After the training exercise, a soldier and father of three in his 50s who goes by the call sign Discus told the FT that he and his comrades might not be the most experienced soldiers, but they are highly motivated.
“We are fighting for our existence,” he said.
Discus retired from the Ukrainian armed forces in 2010, only to come out of retirement last year. “What was I going to do, sit on my ass?” he said when asked why he returned to military service. “How could I look my children in the eyes if I didn’t help?”
Yet leaked top-secret US intelligence documents reviewed by the FT suggest Washington is pessimistic that Kyiv can achieve its counteroffensive goals, even as western military aid continues to pour into Ukraine. One document predicted that the war in the eastern Donbas region would remain a “stalemate” throughout 2023.
Ukraine launched a big recruitment drive in winter, and posters calling for people to join the armed forces, police units and territorial brigades have since appeared around the country. Several new assault units are being formed under the Ministry of the Interior for use in offensive operations. The government expects around 40,000 soldiers to fill out their ranks.
But officials fear that will not be enough. The government has also been drafting new soldiers, and it approved rules earlier this month allowing recruitment centres to send call-up papers anywhere in the country. Previously they could only be handed to men aged between 18 and 60 at their registered addresses, but tracking them down proved difficult due to large-scale internal migration resulting from the war.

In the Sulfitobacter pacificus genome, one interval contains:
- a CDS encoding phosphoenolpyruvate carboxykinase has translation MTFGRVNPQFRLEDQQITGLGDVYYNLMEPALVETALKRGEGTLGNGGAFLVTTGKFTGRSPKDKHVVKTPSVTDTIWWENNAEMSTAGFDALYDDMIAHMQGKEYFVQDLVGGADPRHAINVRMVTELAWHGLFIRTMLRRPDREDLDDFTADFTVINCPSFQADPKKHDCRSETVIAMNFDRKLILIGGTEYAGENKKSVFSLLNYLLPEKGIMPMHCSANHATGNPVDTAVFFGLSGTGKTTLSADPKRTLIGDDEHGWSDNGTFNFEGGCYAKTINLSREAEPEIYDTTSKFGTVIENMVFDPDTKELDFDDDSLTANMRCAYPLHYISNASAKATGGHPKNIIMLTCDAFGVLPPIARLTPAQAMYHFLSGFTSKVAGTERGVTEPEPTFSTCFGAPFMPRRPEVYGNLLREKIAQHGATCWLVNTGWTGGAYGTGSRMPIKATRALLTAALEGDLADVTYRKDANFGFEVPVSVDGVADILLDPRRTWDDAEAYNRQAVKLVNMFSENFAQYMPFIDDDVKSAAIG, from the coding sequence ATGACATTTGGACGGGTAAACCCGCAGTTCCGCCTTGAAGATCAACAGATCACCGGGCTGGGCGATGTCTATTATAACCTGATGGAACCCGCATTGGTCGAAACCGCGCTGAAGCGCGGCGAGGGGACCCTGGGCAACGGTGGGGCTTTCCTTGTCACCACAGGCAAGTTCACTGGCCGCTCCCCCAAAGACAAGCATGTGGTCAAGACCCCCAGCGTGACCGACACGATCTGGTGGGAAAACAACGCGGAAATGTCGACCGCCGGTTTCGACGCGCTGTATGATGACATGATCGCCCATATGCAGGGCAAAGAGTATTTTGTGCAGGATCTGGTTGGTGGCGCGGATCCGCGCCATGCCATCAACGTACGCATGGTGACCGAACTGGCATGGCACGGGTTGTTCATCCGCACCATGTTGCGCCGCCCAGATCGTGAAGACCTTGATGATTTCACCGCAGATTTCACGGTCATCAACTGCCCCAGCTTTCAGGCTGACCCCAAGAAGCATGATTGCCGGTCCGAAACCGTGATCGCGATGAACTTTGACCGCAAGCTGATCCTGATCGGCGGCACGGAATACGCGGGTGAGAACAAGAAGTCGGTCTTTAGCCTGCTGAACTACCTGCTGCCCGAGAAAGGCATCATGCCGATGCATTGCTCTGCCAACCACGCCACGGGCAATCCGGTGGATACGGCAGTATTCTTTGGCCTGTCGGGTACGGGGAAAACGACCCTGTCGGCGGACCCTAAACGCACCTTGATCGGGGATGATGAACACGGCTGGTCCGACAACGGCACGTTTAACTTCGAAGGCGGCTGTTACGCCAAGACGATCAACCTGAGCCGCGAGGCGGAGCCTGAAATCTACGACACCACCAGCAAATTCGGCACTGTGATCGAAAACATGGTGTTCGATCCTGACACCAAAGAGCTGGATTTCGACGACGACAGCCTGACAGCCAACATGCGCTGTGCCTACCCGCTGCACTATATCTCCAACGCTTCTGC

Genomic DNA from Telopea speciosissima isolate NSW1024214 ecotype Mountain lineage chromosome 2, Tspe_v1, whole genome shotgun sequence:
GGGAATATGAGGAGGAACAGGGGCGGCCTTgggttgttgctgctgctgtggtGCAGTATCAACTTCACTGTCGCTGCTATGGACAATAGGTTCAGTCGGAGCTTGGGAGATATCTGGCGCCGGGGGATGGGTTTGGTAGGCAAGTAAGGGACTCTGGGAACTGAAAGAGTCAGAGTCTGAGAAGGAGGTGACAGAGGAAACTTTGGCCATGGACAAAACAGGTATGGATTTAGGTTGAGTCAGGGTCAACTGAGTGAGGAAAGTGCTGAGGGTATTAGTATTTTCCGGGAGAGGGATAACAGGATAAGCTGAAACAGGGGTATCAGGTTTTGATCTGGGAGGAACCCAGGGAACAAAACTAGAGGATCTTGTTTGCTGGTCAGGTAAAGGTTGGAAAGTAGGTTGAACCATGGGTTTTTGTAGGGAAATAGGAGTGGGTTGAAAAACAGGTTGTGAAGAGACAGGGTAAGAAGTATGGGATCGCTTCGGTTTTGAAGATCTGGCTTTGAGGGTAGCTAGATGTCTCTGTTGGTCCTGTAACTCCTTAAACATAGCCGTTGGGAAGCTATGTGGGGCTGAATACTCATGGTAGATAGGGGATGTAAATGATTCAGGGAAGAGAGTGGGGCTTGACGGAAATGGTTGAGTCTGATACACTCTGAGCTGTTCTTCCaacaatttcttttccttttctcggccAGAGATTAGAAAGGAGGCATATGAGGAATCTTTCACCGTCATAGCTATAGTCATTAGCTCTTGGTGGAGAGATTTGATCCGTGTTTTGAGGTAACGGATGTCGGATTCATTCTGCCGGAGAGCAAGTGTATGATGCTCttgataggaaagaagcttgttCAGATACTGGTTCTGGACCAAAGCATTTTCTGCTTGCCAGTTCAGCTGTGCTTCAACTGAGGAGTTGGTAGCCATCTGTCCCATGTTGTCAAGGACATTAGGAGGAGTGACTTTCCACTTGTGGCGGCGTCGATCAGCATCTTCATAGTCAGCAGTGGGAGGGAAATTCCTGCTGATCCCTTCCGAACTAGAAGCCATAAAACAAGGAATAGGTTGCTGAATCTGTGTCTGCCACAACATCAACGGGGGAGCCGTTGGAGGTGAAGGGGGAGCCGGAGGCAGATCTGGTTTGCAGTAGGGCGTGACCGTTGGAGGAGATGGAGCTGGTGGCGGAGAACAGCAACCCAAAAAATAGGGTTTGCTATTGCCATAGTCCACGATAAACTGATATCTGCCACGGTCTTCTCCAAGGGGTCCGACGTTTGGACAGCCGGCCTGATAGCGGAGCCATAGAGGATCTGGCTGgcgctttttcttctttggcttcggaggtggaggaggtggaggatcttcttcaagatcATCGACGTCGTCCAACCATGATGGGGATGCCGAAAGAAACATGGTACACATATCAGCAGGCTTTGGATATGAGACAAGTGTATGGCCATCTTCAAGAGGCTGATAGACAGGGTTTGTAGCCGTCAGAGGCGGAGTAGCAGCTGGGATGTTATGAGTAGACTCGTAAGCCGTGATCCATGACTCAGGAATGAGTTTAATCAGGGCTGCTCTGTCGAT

The stakes for Ukraine in the coming months could not be higher, senior officials in Kyiv told the FT. They are worried that a counteroffensive that fails or does not win back a large amount of Ukrainian territory could lead western supporters to push Kyiv to open negotiations with Moscow.
Andriy Sybiha, deputy head of the office of President Volodymyr Zelenskyy, told the FT in an interview this month that there is no room for mistakes.
“We are in a decisive moment now,” he said. “We need to show successes.”
The Russian army in Ukraine has faced its own challenges in recent months. An offensive operation launched in January has largely failed; Russian troops have managed only to capture — but not completely control — a few square miles of ground in Bakhmut.
Moscow’s military struggles are underscored by an intercepted phone call made by a Russian soldier to his mother back home on 18 March that was provided to the FT by a Ukrainian intelligence service.
In the call, Yegor, the soldier, tells his mother in Arkhangelsk, a city in Russia’s far north-west, that his comrades in and around Bakhmut are sustaining major losses and only a few men from his motorised rifle brigade remain alive.